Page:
x Abu Dhabi, UAESaturday 22 July 2017

The View From Here: 'Sandwiched' by financial support responsibilities

Expatriates find themselves sandwiched between supporting their ageing parents and raising their children.

If your parents are anything like mine, there are times when you appreciate having an ocean between you and them. But for expatriates, members of the "sandwich generation", taking care of elderly parents while supporting themselves and their own children is a burden they can't avoid.

Of course, many Emiratis, for whom caring for parents into old age is a given, would shake their heads in wonder at this. In the Middle East, Africa, as well as Asia, the concept of sending parents to a home, or leaving them to fend for themselves is just plain weird.

In any case, the circle is rapidly turning and whether we are ready or not, many of us will end up having to provide some form of assistance to an ageing family, even as we are still tying the shoelaces of the upcoming generation. A study by the SunAmerica Financial Group and Age Wave, a research organisation that studies the effects of ageing on society, shows that almost half of Americans over 55 expect to support both their ageing parents and their children.

In the UK, about 250,000 couples are in the same position, according to The Guardian newspaper. And a large share of Pakistan's nearly US$11 billion (Dh40.4bn) in remittances is spent on caring for family back home.

According to the UN, the fastest-growing group in the world is the "oldest old" - those who have lived past the age of 80. Many of these people are expected to outlive their savings. At the same time, their children will also likely be part of another rapidly growing demographic - people who opt to have children later in life.

I'd go so far as to predict that we are not far away from the time when parental care will soon be right up there with children's education as a make-or-break issue when deciding on whether to move abroad for work. The cost of schooling is already a pivotal issue for families faced with relocation, a cost some employers try avoid. I can't think of many countries on the traditional expat work list that will issue residence visas to elderly dependants.

And it's no secret that offshore companies will, if at all possible, hire young, single workers if they can, rather than carry the burden of an employee with a spouse and children in tow. Only where they have no choice do they reluctantly provide family assistance. So it goes without saying that parental assistance of any kind is off the table.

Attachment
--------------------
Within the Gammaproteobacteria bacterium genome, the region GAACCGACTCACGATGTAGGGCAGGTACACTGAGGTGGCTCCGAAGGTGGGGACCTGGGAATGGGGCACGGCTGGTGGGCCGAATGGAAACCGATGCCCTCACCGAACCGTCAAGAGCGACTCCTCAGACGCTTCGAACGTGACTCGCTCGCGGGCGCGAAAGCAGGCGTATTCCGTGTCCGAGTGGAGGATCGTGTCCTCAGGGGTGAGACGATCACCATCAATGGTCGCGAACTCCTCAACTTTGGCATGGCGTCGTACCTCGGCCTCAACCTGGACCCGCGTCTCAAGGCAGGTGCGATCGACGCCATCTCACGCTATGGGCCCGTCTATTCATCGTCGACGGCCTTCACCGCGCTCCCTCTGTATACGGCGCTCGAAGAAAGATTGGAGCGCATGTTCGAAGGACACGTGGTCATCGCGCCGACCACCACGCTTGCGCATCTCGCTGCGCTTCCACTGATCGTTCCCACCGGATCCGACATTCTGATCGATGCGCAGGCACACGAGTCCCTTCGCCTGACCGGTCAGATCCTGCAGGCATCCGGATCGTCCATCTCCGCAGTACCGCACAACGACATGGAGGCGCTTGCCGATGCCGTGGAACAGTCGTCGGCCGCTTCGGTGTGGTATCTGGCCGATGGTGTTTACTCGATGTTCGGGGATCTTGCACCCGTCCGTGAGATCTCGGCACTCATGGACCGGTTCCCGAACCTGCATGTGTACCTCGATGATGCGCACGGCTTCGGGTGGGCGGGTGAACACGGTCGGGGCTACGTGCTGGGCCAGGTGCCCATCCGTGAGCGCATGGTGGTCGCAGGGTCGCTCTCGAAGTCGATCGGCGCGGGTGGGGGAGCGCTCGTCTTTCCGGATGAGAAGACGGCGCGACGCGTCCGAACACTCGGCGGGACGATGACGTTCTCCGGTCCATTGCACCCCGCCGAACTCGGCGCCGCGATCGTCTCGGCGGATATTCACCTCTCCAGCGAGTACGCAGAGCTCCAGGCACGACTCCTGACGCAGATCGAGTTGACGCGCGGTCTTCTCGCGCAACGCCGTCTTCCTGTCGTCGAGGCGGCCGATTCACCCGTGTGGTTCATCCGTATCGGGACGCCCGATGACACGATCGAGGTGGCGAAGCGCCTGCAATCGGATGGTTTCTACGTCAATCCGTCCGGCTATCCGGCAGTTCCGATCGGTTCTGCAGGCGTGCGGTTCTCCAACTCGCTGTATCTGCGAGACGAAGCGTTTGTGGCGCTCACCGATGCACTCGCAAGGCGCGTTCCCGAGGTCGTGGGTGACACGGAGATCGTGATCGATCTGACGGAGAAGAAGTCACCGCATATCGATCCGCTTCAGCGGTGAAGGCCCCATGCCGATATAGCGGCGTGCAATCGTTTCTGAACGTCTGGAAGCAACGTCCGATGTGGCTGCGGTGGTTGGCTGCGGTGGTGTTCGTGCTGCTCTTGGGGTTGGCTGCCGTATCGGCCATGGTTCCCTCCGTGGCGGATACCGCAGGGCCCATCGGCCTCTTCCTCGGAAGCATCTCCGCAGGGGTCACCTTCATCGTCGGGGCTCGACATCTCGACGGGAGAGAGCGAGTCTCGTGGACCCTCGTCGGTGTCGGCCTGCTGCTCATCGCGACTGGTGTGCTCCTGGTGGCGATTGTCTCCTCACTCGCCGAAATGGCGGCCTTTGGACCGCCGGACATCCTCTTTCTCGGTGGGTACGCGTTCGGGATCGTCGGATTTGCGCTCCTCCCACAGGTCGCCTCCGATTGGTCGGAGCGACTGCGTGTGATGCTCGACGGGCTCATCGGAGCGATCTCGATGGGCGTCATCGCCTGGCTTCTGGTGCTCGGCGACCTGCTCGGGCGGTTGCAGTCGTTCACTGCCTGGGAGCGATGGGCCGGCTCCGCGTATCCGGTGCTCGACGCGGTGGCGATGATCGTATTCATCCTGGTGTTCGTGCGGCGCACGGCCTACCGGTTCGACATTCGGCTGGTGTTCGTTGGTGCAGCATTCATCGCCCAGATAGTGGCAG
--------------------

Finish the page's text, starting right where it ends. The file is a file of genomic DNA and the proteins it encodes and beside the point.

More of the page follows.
In time, they may have no choice, as more professionals find themselves responsible for two generations. Issues such as relocation allowances that include elderly dependants, including air fares and even nursing care assistance will eventually become part of the package for people with the more sought-after skills.

In the meantime, though, it's best to make what preparations you can to manage the situation yourself.

Speak to your parents and ask about estate planning. Do they have an attorney? Where do they keep all the relevant documents? Make sure you have the contact details of important people, such as a neighbour, their physician and lawyer.

If any of these contact details change, your parents should let you know. This is why it's important to discuss these issues with them, particularly if you are going to be abroad for some time. Next, have a contact person to call in time of crisis. It could be a friend of the family or a sibling living in your home country.

There will be few situations more distressing than having to manage a crisis while still trying to book a flight out and wrestling your luggage through the Etihad terminal.

Finally, you may also need to get a realistic picture of your parents' financial health. Not easy to do. My father, who regards parting with an extra cent as a personal failure, will not disclose his finances if his life depends on it. Luckily, I have mum as an inside spy to provide me with the necessary intelligence.

Ultimately, if your parents run into financial difficulty, you may have to step in and help out. To do so effectively, you need to be prepared.

 

Gavin du Venage is a business writer and entrepreneur based in South Africa.

 

pf@thenational.ae